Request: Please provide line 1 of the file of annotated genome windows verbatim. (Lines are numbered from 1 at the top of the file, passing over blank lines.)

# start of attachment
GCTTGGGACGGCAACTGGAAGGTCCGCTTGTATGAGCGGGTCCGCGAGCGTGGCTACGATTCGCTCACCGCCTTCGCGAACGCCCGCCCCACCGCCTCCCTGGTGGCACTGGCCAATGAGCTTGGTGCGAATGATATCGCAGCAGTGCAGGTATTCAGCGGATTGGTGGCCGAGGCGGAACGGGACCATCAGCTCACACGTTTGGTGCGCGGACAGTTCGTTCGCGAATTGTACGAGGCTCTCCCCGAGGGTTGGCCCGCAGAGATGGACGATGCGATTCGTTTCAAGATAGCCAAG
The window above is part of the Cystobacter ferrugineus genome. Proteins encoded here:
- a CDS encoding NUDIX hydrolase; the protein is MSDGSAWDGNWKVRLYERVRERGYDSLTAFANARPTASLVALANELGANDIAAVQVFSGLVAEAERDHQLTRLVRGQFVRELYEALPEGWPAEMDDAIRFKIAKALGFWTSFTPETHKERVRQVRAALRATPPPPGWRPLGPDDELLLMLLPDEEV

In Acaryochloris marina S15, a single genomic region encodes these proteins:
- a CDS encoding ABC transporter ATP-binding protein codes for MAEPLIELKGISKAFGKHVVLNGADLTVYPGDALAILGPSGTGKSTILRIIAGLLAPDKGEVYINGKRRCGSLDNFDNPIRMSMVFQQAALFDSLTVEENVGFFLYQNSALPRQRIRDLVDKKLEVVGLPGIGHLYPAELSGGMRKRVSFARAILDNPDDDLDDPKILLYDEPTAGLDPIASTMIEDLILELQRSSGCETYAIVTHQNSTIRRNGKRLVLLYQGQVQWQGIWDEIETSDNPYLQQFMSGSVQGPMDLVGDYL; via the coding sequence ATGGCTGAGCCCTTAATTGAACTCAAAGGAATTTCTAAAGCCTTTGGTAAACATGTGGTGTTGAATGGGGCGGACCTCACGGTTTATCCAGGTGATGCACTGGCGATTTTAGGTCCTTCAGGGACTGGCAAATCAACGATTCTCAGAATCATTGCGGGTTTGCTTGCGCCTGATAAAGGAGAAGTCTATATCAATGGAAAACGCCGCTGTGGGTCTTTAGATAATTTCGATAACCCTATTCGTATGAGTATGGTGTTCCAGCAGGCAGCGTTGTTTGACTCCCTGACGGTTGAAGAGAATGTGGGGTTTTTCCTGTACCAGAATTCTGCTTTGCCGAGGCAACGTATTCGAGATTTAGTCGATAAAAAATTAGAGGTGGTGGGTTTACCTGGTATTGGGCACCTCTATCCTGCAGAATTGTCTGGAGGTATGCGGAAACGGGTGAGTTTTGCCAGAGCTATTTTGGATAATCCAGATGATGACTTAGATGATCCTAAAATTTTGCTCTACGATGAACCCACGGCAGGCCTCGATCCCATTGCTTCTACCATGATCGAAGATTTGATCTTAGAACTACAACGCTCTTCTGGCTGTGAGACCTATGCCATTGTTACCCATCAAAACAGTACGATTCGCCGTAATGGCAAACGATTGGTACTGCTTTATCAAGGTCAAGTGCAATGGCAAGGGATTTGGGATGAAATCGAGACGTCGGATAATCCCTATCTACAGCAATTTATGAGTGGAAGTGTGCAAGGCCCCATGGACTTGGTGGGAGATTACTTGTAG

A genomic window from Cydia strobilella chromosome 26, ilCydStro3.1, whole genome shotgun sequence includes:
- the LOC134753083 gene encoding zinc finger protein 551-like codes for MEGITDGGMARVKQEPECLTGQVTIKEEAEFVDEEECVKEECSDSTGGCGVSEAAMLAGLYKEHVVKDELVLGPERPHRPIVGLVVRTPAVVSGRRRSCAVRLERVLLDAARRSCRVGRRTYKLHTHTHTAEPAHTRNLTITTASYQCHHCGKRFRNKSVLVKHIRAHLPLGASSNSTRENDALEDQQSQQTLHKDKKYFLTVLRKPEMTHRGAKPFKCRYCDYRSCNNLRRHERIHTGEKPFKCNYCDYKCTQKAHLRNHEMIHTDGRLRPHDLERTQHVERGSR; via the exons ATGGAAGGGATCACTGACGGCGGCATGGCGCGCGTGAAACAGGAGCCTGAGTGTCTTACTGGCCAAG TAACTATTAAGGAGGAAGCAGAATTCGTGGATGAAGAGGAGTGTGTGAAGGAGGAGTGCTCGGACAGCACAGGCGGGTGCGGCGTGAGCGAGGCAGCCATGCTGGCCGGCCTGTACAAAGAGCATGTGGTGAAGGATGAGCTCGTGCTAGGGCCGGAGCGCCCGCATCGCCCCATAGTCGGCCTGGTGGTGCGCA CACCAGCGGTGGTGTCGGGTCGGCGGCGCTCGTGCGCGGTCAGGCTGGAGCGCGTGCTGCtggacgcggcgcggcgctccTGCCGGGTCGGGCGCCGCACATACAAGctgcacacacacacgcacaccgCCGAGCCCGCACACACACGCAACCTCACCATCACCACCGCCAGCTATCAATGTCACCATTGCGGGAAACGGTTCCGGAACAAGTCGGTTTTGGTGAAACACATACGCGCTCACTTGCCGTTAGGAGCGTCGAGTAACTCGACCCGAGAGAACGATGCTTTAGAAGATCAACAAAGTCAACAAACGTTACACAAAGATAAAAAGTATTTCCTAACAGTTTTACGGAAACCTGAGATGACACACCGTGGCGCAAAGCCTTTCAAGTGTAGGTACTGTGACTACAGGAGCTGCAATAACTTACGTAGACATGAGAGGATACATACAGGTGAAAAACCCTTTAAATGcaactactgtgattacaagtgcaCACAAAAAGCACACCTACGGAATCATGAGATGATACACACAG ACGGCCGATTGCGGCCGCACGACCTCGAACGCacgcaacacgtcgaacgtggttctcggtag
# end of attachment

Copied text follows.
GCTTGGGACGGCAACTGGAAGGTCCGCTTGTATGAGCGGGTCCGCGAGCGTGGCTACGATTCGCTCACCGCCTTCGCGAACGCCCGCCCCACCGCCTCCCTGGTGGCACTGGCCAATGAGCTTGGTGCGAATGATATCGCAGCAGTGCAGGTATTCAGCGGATTGGTGGCCGAGGCGGAACGGGACCATCAGCTCACACGTTTGGTGCGCGGACAGTTCGTTCGCGAATTGTACGAGGCTCTCCCCGAGGGTTGGCCCGCAGAGATGGACGATGCGATTCGTTTCAAGATAGCCAAG